Technology with attitude

Apple’s iPhone Camera is Made of 200 Pieces, by 800 Engineers

0

The Apple iPhone is one of the most revolutionary devices that this company has ever created.

Ever since it was introduced, this smartphone has seen several advancements come on board, with the latest being the introduction of 3D Touch – a pressure-sensitive technology on the screens of iPhone 6S and 6S Plus.

Another major change that came in with the iPhone 6 was the introduction of a much better camera as compared to the previous models. Today, the iPhone 6S Plus comes with a powerful rear snapper of 12MP and a frontal camera of 5MP.

While the camera is definitely one of the tiniest parts of the smartphone, there is a shocking revelation about the development of this component. According to Apple, there are more than 800 engineers who work on perfecting the iPhone’s camera. You must be thinking: are they too many for just one phone?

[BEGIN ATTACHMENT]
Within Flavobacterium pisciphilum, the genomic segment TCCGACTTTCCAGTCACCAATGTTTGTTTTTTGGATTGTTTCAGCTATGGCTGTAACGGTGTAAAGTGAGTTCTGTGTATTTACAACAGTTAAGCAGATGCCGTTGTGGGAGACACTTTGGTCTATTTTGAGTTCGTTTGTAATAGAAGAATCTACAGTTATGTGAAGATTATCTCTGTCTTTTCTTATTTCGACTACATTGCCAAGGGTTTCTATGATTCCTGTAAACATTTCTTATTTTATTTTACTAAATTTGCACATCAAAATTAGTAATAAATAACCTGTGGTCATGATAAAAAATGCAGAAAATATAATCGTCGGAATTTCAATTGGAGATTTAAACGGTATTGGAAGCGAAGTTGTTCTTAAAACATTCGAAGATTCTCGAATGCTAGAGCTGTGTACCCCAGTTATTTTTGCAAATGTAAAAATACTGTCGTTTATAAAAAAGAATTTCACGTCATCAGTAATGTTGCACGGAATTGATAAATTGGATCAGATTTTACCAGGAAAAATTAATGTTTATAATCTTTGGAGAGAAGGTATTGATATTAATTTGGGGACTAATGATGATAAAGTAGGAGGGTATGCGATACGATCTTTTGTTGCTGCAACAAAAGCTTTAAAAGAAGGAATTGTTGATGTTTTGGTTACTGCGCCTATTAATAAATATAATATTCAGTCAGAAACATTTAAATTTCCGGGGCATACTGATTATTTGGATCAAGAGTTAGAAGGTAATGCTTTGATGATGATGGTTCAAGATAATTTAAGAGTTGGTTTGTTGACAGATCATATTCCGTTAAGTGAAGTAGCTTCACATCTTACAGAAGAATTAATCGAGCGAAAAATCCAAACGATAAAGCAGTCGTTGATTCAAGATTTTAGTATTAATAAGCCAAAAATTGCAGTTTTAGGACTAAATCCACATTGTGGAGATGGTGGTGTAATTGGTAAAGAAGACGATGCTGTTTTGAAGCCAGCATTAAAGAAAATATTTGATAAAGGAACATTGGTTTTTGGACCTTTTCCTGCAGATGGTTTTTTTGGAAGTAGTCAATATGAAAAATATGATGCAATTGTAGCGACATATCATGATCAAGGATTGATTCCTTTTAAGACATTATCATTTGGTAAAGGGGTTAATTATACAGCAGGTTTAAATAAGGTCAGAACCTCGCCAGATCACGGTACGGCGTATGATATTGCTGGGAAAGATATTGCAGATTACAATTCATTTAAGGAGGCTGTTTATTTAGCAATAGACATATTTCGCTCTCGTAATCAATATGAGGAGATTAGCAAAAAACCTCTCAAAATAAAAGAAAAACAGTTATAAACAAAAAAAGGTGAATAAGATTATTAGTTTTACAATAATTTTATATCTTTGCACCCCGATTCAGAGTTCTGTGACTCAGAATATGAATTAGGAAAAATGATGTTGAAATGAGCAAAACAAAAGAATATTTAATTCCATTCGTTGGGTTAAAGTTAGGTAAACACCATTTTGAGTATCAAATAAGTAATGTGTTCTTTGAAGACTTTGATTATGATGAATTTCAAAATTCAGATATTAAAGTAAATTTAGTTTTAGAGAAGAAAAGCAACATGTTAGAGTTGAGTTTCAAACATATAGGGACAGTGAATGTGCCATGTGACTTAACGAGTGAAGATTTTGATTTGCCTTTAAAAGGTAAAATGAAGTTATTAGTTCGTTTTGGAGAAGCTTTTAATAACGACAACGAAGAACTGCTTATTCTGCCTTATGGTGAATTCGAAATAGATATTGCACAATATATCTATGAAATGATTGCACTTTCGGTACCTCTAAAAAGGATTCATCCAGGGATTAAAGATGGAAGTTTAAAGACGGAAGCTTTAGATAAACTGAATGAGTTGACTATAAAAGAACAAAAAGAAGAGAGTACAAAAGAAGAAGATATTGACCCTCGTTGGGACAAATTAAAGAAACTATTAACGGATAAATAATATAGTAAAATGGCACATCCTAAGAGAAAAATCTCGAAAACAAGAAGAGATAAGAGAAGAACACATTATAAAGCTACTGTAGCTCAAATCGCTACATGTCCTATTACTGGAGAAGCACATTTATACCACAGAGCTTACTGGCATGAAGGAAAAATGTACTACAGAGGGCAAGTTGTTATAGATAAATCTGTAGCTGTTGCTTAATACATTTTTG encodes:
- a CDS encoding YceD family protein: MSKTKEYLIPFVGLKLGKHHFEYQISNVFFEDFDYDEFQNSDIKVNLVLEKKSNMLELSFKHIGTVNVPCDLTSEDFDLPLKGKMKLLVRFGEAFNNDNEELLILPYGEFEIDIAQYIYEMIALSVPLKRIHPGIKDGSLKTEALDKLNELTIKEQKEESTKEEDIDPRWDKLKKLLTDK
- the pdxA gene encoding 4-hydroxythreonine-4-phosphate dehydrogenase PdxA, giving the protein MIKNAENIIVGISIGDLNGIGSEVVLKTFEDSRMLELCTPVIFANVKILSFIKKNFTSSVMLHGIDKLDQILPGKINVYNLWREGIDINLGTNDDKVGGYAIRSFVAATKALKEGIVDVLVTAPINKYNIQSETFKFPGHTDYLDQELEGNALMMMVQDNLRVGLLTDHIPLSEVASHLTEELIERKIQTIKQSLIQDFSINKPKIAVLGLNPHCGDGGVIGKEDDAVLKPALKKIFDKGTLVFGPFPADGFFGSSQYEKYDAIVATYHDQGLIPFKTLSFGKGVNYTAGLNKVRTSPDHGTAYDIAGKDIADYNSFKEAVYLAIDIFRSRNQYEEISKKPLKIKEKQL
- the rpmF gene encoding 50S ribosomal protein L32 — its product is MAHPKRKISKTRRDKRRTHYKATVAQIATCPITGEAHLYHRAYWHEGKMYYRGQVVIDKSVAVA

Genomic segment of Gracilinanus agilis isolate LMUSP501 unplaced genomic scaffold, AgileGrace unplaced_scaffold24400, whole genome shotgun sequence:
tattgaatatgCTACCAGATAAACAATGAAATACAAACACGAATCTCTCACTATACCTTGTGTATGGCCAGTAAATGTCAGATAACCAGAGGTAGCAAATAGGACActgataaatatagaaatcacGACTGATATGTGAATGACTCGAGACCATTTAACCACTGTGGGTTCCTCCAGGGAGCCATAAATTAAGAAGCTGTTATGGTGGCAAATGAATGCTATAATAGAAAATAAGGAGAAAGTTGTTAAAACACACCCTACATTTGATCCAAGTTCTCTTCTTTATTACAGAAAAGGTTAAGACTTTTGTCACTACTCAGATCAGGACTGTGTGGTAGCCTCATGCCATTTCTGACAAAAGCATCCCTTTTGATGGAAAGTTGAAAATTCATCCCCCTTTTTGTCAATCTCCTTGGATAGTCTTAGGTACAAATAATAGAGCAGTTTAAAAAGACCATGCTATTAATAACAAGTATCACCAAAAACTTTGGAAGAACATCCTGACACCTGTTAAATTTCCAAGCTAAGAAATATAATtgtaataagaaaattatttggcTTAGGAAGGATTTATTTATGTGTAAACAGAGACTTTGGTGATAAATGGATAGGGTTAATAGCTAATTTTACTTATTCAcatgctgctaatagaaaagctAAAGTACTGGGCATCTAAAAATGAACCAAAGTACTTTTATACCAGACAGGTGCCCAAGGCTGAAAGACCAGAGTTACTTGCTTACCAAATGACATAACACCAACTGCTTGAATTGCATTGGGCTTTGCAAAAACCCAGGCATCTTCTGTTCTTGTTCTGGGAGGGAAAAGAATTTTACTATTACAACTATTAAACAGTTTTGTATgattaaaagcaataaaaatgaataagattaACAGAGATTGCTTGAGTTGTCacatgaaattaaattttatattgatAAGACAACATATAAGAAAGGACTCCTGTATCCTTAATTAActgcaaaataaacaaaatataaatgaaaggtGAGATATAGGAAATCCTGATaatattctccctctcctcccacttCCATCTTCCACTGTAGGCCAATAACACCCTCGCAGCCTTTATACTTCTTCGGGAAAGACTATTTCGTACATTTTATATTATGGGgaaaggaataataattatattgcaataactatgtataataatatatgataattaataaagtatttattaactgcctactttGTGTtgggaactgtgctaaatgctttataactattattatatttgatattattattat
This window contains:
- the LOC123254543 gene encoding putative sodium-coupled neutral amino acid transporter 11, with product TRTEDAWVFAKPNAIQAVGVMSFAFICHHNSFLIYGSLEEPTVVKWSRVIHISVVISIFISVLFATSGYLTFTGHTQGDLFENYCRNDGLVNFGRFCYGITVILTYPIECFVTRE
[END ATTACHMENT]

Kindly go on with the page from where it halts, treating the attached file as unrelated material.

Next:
Well, you will change your mind when you again hear that this most-used part of the iPhone is in fact made of 200 pieces. This information was revealed by the person who is overseeing the whole process during an interview with 60 Minutes, Graham Townsend.

According to Townsend, it takes more than you think when capturing a single image. “To capture a single image, there are over 24 billion operations that go on”, he said.

The more than 800 engineers who work on the camera have made family photos much better, thanks to the fact that they have come up with a way to counteract the shaky hands of people when capturing these photos. The camera is composed of four small wires with each of them measuring half the size of a human hair in terms of width.

These four wires then create a microsuspension of the snapper parts that can then absorb the shaking from the users’ hands when capturing a photo and the result will be a steady shot.

Townsend further revealed that his team of engineers has an official lab that is specifically meant for testing how the camera takes shots when in different lighting conditions. The engineers then use their findings to calibrate the snapper to capture the best shots, be it in bright sunlight or dim lighting when the sun is setting.

Now you at least have a clue as to why the iPhone 6S takes some of the best photos out there, even when compared to other smartphones that come with snappers with higher resolution lens, for instance, 13MP or 16MP.